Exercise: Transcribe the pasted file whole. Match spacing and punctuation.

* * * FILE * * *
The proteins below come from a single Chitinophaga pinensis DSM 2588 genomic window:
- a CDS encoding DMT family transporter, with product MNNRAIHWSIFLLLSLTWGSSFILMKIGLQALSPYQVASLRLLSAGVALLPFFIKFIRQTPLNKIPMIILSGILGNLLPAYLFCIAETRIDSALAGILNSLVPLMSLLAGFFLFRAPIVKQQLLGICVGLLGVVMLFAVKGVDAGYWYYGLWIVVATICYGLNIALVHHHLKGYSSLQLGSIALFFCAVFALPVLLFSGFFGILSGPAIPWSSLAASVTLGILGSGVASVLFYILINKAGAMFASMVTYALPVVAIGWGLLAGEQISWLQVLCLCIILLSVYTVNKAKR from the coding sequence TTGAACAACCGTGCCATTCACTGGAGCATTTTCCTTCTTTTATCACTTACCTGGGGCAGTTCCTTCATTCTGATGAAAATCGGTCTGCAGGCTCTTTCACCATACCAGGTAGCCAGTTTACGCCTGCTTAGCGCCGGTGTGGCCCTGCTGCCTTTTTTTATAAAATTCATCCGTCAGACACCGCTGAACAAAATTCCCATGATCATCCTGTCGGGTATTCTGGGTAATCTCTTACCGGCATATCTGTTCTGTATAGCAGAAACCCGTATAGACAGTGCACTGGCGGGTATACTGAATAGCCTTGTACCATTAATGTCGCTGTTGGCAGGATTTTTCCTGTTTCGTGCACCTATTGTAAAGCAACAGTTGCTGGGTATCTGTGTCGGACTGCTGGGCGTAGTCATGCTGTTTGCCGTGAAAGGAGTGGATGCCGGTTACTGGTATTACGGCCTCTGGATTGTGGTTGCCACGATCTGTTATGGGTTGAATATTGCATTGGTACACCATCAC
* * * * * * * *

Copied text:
The proteins below come from a single Chitinophaga pinensis DSM 2588 genomic window:
- a CDS encoding DMT family transporter, with product MNNRAIHWSIFLLLSLTWGSSFILMKIGLQALSPYQVASLRLLSAGVALLPFFIKFIRQTPLNKIPMIILSGILGNLLPAYLFCIAETRIDSALAGILNSLVPLMSLLAGFFLFRAPIVKQQLLGICVGLLGVVMLFAVKGVDAGYWYYGLWIVVATICYGLNIALVHHHLKGYSSLQLGSIALFFCAVFALPVLLFSGFFGILSGPAIPWSSLAASVTLGILGSGVASVLFYILINKAGAMFASMVTYALPVVAIGWGLLAGEQISWLQVLCLCIILLSVYTVNKAKR from the coding sequence TTGAACAACCGTGCCATTCACTGGAGCATTTTCCTTCTTTTATCACTTACCTGGGGCAGTTCCTTCATTCTGATGAAAATCGGTCTGCAGGCTCTTTCACCATACCAGGTAGCCAGTTTACGCCTGCTTAGCGCCGGTGTGGCCCTGCTGCCTTTTTTTATAAAATTCATCCGTCAGACACCGCTGAACAAAATTCCCATGATCATCCTGTCGGGTATTCTGGGTAATCTCTTACCGGCATATCTGTTCTGTATAGCAGAAACCCGTATAGACAGTGCACTGGCGGGTATACTGAATAGCCTTGTACCATTAATGTCGCTGTTGGCAGGATTTTTCCTGTTTCGTGCACCTATTGTAAAGCAACAGTTGCTGGGTATCTGTGTCGGACTGCTGGGCGTAGTCATGCTGTTTGCCGTGAAAGGAGTGGATGCCGGTTACTGGTATTACGGCCTCTGGATTGTGGTTGCCACGATCTGTTATGGGTTGAATATTGCATTGGTACACCATCAC